An Account of the Expedition of Abu-Ibrahim-’bn-Ismaïl-’bn-Nuh, and of the Transactions which took place with him and Ilek-Khan, in Mawaralnahr, and with the General of the Army, Abul-Muzaffar-Nasr-’bn-Nasir-Addin-Sabaktagín, in Khurasan.

When Ilek-Khan took Bukhárá, Abu-Alha­reth, and Abdul-Malik, and Ibrahim, and Abu-Yakub, the sons of Núh-’bn-Mansúr, fell into his hands; and he, moreover, took their uncles, Abu-Zakaria and Abu-Salih, and all the other branches of the family of Sámán; and he retained posses­sion of them all and separated the brothers from each other, and kept them apart in prison, lest, if they had been together, they should have began to plot and to seek the means of escaping. And Ibrahim took the robe* of a certain female who was employed about the household, and drew it over his head, and by means of that dress he fled from his residence, and his condition resembled the condition of that (person)* who dressed himself in female clothes and escaped from confinement, and who wrote these verses (Verse)

“I have come forth just as an arrow comes forth — an arrow son of the aim, according to the force, whether it be direct or doubtful.
“Upon me were woman’s dresses, but beneath them was a manly mind; it was like a basket full of spear-points.”

And Muntasir,* when he had escaped from prison, took refuge in the house of a certain old woman of Bukhárá, until the first heat of the news and the first impression of the event was a little abated, and until those who were seeking him put on the dress of despair and no longer felt anxious to find him. Then he went in this disguise to Khwarizm; and, when he was in safety, he resolved to seek revenge. And the rest of the chiefs of the dynasty of the family of Sámán betook themselves to him, and collected a complete army; and Arslán-Balú, who was his Chamberlain, made him return to Bukhárá, where he took prisoner Jafar­tagin, with seventeen other of the principal lords and khans, and sent them to Jurjan. Upon this the others became dispirited and departed to join Ilek-Khan, and Arslán-Balú proceeded closely upon their track, as far as the borders of Samar­kand, and there they came to blows, and, when he arrived at the bridge of Kohak, Tagin-Khan, Governor of Samarkand, on behalf of Ilek-Khán, was posted there, with a complete army, and some forces, which had been driven from Bukhárá (i. e., by Arslán) had joined him; and they with one accord directed their course towards Arslán, nor did Arslán turn aside from them, but stood firmly to attack and engage them. And he broke through their ranks and carried away their property and heavy baggage as booty. And Mun­tasir came to Bukhárá, and the people of Bukhárá made great rejoicings at his arrival, and they con­gratulated one another.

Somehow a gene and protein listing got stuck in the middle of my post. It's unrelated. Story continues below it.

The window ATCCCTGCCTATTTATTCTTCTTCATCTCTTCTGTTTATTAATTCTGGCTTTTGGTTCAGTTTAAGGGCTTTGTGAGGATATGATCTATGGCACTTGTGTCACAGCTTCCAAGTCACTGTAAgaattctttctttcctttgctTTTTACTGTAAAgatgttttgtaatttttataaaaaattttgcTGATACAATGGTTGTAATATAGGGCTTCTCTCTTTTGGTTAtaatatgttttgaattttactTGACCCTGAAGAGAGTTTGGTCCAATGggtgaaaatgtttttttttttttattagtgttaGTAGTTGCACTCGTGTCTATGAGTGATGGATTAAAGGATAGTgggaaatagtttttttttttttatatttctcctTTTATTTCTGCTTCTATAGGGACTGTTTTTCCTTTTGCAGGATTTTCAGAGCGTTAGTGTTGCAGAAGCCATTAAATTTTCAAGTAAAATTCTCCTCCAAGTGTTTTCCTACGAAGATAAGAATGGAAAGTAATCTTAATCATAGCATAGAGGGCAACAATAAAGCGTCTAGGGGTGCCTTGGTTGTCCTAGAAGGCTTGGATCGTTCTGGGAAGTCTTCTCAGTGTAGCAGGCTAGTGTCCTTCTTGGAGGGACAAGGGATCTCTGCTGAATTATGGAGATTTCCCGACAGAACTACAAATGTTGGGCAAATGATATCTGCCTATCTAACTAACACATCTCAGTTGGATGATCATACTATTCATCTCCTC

And when Ilek-Khan observed these events he assembled his army and resolved to return. And Arslan-Balu came to His Highness Muntasir, and they perceived that the proceeding most suitable for that conjuncture and the most prudent resolu­tion was this, that they should proceed to Amil-Shatt, and should collect the revenues of those provinces, and should direct their march, by the way of the desert, to Abiward. And they also seized for their own use the troops of Abiward and the territory. And from that place they came to Nishapúr, and outside the gates of Nisha­púr there arose battles between them and the Amír Nasr-’bn-Násir-Addin, but the Amír Nasr, on account of the number of their forces and the crowded multitude of their troops, resolved as a measure of bulwarking security, that, like a brilliant sun,* he would be veiled under the canopy of the family of Abbas. He set his face towards Merú on the dusky chariot of night, and passing by Nishapúr, travelled during all that night at an elephant’s pace, under the young star of darkness, until, when the first streak of the dawn of morning appeared on the eastern horizon, he arrived at the frontiers of Jurjan, and from that place proceeded to Herát (Verse)

“The young* (horse) is no longer disgraced by the inspec­tion of his mouth (in order to ascertain his age). Truly his courage is known confidently upon trust.”